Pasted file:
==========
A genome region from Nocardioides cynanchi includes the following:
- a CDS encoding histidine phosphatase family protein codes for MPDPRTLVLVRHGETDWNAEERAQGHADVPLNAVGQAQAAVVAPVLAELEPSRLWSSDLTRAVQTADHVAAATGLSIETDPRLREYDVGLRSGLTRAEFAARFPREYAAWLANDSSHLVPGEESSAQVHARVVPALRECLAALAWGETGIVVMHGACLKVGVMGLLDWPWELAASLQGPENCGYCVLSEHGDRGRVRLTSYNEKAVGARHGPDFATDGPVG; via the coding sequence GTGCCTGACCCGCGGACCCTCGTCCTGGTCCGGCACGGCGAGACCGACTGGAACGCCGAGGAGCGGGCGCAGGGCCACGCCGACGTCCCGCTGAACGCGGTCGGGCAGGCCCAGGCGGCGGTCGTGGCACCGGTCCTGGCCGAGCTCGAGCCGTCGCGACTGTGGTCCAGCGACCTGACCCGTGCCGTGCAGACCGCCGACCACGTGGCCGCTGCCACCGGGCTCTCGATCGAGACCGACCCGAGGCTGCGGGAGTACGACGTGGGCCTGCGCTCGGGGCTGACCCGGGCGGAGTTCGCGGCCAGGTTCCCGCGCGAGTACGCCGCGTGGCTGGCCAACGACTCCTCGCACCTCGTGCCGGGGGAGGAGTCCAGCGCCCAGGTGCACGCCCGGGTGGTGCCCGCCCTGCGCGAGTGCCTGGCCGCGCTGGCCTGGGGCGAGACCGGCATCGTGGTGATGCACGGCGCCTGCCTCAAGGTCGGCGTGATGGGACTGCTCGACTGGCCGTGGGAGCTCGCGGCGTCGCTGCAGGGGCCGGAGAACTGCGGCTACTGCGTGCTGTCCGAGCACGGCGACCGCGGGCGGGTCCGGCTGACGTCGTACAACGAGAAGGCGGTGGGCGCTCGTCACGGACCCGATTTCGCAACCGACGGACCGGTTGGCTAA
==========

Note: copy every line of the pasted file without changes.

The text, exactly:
A genome region from Nocardioides cynanchi includes the following:
- a CDS encoding histidine phosphatase family protein codes for MPDPRTLVLVRHGETDWNAEERAQGHADVPLNAVGQAQAAVVAPVLAELEPSRLWSSDLTRAVQTADHVAAATGLSIETDPRLREYDVGLRSGLTRAEFAARFPREYAAWLANDSSHLVPGEESSAQVHARVVPALRECLAALAWGETGIVVMHGACLKVGVMGLLDWPWELAASLQGPENCGYCVLSEHGDRGRVRLTSYNEKAVGARHGPDFATDGPVG; via the coding sequence GTGCCTGACCCGCGGACCCTCGTCCTGGTCCGGCACGGCGAGACCGACTGGAACGCCGAGGAGCGGGCGCAGGGCCACGCCGACGTCCCGCTGAACGCGGTCGGGCAGGCCCAGGCGGCGGTCGTGGCACCGGTCCTGGCCGAGCTCGAGCCGTCGCGACTGTGGTCCAGCGACCTGACCCGTGCCGTGCAGACCGCCGACCACGTGGCCGCTGCCACCGGGCTCTCGATCGAGACCGACCCGAGGCTGCGGGAGTACGACGTGGGCCTGCGCTCGGGGCTGACCCGGGCGGAGTTCGCGGCCAGGTTCCCGCGCGAGTACGCCGCGTGGCTGGCCAACGACTCCTCGCACCTCGTGCCGGGGGAGGAGTCCAGCGCCCAGGTGCACGCCCGGGTGGTGCCCGCCCTGCGCGAGTGCCTGGCCGCGCTGGCCTGGGGCGAGACCGGCATCGTGGTGATGCACGGCGCCTGCCTCAAGGTCGGCGTGATGGGACTGCTCGACTGGCCGTGGGAGCTCGCGGCGTCGCTGCAGGGGCCGGAGAACTGCGGCTACTGCGTGCTGTCCGAGCACGGCGACCGCGGGCGGGTCCGGCTGACGTCGTACAACGAGAAGGCGGTGGGCGCTCGTCACGGACCCGATTTCGCAACCGACGGACCGGTTGGCTAA